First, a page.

• Jun 29, 2007
Hot on the heels of Brenda Priddy & Co's new shot of the Challenger comes this great profile shot of a different mule taken by member "98Formula" at the LS1GTO.com forums. What's so encouraging here is just how faithful the overall shape of the car is to the concept. The retro profile is completely intact, and those sizeable wheels and tires look just right. According to the photographer, this car was snagged on 1-75 in Auburn Hills, MI. He said it sounded good, as its driver would give it throttle every so often, goosing the HEMI underhood. The cladding obscures everything aft of the doorline, so whether or not the production car keeps the show car's pillarless look remains a mystery. We sure hope it does, but the preproduction shells that made the web rounds back in April suggest that could possibly not be that case. That all said, this thing's looking pretty good so far. Expect plenty more sightings, as we now know there are at least two running around in the wild.

Great tip, Jim!

[Source: LS1GTO.com]


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  • 34 Comments
      • 7 Years Ago
      It seems odd to call an almost 4,000 lb car a "pony car." The new Challenger is more comparable to a 1970s Charger in size and weight. In today's terms, the new Challenger is more like a full-sized personal coupe, in a similar vein to the final five-seater T-Bird.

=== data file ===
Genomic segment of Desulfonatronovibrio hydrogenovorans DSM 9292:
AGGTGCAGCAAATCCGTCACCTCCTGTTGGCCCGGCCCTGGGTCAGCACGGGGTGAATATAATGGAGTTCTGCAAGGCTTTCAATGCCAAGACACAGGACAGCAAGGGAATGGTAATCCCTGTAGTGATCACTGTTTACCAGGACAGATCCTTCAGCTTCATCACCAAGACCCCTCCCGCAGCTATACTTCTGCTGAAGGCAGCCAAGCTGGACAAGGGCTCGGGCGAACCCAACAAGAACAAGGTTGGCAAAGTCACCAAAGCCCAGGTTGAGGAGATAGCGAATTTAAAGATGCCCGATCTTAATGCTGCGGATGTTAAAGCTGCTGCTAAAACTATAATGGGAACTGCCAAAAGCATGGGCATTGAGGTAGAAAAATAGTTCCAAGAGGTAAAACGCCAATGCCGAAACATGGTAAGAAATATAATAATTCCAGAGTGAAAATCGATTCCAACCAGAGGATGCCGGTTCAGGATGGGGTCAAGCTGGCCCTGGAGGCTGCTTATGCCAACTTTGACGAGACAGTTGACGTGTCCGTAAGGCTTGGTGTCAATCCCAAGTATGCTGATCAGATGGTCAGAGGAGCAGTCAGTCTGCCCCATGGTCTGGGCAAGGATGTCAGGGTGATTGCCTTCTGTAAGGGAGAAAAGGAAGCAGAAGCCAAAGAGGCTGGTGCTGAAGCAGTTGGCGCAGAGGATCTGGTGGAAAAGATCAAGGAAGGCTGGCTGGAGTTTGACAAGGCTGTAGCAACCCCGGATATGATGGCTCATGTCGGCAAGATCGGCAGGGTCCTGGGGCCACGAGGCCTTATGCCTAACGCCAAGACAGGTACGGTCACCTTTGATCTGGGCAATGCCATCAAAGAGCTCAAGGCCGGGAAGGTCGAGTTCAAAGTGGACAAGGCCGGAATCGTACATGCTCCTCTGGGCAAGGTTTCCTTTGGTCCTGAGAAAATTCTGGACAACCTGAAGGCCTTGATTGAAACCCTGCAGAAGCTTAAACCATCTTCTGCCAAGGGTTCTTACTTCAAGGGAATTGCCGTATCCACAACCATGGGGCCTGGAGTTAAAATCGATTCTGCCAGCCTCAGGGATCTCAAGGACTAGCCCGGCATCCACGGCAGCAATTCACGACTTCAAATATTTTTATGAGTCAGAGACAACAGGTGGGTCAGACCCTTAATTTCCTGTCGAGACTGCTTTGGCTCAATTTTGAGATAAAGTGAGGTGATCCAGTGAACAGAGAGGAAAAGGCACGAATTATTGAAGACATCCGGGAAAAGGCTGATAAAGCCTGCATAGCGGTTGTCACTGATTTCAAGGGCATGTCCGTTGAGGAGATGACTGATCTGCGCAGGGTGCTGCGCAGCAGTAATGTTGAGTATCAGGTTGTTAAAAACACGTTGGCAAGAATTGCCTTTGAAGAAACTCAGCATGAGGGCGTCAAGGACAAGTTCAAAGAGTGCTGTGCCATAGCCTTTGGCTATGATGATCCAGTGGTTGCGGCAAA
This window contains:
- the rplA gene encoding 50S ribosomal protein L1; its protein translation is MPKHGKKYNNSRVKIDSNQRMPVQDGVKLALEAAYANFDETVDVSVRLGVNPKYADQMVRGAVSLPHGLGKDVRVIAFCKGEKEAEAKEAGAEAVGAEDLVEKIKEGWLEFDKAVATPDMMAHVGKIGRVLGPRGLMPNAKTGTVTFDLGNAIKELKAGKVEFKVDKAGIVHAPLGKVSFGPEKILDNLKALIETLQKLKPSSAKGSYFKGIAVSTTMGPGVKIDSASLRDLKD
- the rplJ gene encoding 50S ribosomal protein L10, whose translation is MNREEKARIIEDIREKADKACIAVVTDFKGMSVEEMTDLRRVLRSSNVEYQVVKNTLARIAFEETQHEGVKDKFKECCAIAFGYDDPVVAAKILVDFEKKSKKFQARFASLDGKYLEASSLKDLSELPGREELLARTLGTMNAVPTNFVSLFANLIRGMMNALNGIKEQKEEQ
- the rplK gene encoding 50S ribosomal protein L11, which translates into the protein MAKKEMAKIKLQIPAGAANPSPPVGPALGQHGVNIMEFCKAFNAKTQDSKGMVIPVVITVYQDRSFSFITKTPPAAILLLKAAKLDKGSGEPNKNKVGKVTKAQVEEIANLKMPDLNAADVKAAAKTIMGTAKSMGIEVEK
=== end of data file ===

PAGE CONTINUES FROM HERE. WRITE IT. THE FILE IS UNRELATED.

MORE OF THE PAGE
Semantics aside, whether this car is successful could depend heavily upon gas prices. If they go back down, the Challenger could do okay. But if prices continue to go up -- and stay up -- then the car will invariably need a V6 to generate sufficient sales to be profitable over its life cycle.

      The irony of the original Challenger is that it was a good design that hit the market too late -- right when pony car sales starting going south. I hope history won't repeat itself for the new Challenger.
        • 7 Years Ago
        This car will sell out. There is no question. When people consider how much the classic challengers selll for now, there is no doubt that collectors and car guys will scoop up these cars immediately. I don't believe there is even a V6 offered. Why? Because it's a challenger, and there should not be a V6 in it. Dodge's sales projections I think are less than 40k, which is waaaaay off what GM and Ford will sell. Not to mention that this car has such good looks, people who normally wouldn't buy a mustang will buy it.
      • 7 Years Ago
      All I can think of is that this thing is gonna be a weekend wrenchguy's dream come true. If they can manage to make it affordable like the mustang it'll be a great starting point for some of the coolest street machines!

      I love the mustang, but having the camaro and challenger in the game is really great.
        • 7 Years Ago
        I think it has been reported that the Challenger will be priced ABOVE the Stang...even if it has a V-6. And I believe GM is still having issues pricing the Camaro to directly compete with the Mustang....